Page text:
May
11

Dr. Ergun Caner on Fraud and Deception

In this sermon, Dr. Ergun Caner states that fraud is “one who looks like something but is actually something else.” I would modify the definition a bit. A fraud is one who pretends to be something that he is not.

In words that will ironically come to back to haunt him, Caner said, “You can’t start an evangelistic enterprise based on deception… I just can’t imagine that type of lying, and that’s exactly what I call it.” Of course, he was commenting on the IMB’s Camel evangelism method to Muslims (and I think his assessment of Camel is completely off). But it now characterizes exactly what he himself has done.

I’ve examined a lot of audio and video evidence as to Caner’s claims, and my conclusion is that Caner has fabricated the entire story on which he has sold hundreds of thousands of books and which has propelled him to celebrity status. I grieve for Caner and for the damage this will do to Liberty Baptist Theological Seminary, his students and to Christianity. My prayer is that there will be genuine repentance, followed by a gracious restoration to fellowship (though not to a position of leadership at any level at the Seminary or within the church).

Comments

  1. starrstruck says:

    I am truly disappointed in Dr. Caner and LU’s initial response. Elmer Towns is an embarrassment to the university for stating that Dr. Caner did not do anything immoral or unethical.

    Dr. Caner did apologize on the internet, but then nullified it by saying he never intentionally misled anyone.

    But the evidence from his own mouth says differently. Watching him speak from the videos on the internet proves that he said the following:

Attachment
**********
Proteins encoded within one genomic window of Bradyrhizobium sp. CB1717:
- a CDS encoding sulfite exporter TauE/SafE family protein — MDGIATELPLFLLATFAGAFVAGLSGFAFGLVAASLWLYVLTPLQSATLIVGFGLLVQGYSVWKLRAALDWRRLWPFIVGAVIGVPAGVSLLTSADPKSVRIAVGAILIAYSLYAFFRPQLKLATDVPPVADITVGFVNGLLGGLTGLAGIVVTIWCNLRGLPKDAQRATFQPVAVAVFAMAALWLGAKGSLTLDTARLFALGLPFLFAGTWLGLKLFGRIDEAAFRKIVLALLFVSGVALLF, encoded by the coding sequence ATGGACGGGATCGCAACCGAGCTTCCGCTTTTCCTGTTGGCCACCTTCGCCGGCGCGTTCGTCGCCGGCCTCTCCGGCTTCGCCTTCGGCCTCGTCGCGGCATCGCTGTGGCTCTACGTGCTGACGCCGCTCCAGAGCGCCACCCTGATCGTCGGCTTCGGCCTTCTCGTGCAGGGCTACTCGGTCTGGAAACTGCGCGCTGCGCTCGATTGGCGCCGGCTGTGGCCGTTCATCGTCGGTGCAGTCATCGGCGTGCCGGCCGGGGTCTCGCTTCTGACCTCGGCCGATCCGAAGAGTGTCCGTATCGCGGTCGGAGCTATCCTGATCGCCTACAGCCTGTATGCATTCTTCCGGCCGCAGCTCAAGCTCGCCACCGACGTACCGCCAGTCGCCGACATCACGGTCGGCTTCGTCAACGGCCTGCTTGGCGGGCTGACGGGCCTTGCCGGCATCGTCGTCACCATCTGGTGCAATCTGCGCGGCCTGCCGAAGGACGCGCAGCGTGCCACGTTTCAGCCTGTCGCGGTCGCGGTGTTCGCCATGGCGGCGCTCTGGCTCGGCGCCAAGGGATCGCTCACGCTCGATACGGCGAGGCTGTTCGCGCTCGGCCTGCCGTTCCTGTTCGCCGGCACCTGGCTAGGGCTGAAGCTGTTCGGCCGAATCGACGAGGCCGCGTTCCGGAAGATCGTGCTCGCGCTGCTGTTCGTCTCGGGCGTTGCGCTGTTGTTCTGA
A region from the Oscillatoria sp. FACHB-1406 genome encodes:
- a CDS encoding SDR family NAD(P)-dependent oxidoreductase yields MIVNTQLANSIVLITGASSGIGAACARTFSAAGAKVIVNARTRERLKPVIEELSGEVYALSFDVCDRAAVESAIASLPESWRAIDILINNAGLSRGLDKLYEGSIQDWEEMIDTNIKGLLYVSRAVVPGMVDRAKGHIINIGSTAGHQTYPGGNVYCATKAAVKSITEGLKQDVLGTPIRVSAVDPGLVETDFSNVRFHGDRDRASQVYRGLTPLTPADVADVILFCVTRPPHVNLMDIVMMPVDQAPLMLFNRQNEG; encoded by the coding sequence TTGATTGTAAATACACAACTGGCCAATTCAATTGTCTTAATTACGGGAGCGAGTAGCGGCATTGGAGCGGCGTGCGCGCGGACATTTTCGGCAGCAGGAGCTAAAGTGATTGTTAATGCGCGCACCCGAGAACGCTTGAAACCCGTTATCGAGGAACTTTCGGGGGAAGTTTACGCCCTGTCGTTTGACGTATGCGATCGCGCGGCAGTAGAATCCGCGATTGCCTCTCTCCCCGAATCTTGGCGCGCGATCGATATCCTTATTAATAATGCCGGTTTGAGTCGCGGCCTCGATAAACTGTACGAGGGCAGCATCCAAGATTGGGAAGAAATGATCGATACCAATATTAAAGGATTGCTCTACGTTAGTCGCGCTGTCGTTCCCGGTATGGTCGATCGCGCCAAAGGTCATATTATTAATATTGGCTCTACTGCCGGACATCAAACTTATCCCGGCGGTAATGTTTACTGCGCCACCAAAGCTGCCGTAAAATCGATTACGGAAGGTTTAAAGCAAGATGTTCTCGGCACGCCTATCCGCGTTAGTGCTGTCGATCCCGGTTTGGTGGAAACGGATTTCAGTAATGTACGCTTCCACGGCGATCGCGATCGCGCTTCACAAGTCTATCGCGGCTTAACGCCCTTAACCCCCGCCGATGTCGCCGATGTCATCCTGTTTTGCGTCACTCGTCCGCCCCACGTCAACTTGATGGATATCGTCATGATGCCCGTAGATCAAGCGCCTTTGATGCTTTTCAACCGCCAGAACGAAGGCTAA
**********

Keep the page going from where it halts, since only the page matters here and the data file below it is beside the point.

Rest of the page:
I was born in Istanbul, Turkey. He was not.
    I was raised near the Turkey/Iran border. He was not.
    I came to America in 1978. He did not.
    I came to America through Brooklyn at age 13. He did not.
    I learned English by watching the Dukes of Hazard. He did not.
    I spoke broken English. He did not.
    I debated a specific Muslim in Nebraska. He did not.
    I have debated Muslim leaders. He has not.
    I have debated religious leaders of other religions. He has not.

    His falsehoods revolve around three areas: when he came to America, where he was raised, and who he debated. This is not complicated. He has intentionally misled others in these three areas. The true facts are as follows:

    He was born in Sweden in 1966.
    He came to America before 1970.
    He was raised in Columbus, Ohio.
    He was educated in America.
    He spoke fluent English.
    His mother was Lutheran.
    His father was Muslim.
    His parents divorced when he was nine.
    He was raised Muslim.
    His father was active in a mosque.
    He came to Christ around age 15.
    His father disowned him.
    He attended evangelical colleges and seminaries.
    He had evangelistic encounters with people from other religions.

    LU has taken action. They have corrected Ergun Caner’s bio. They have removed the inaccuracies. They removed when he came to America, mention of Turkey, and mention of his numerous debates in 40 states and 13 countries. They are investigating his background. But their previous statement by Towns is more embarrassing then Caner’s falsehoods.

    Dr. Caner at the very least needs to apologize. He needs to state clearly and unequivocally that he misrepresented his background. We may assume that he did so to capitalize on his Muslim background in the wake of 9/11. The evidence is that E. Michael Caner became Ergun Mehmet Caner after 9/11.

    The sad truth is that his actual testimony was sufficient enough. He could have said that being raised by a devout Sunni Muslim father gave him a unique perspective on the mind of the Muslim terrorists and indoctrination. He didn’t have to lie. That is what is so sad.

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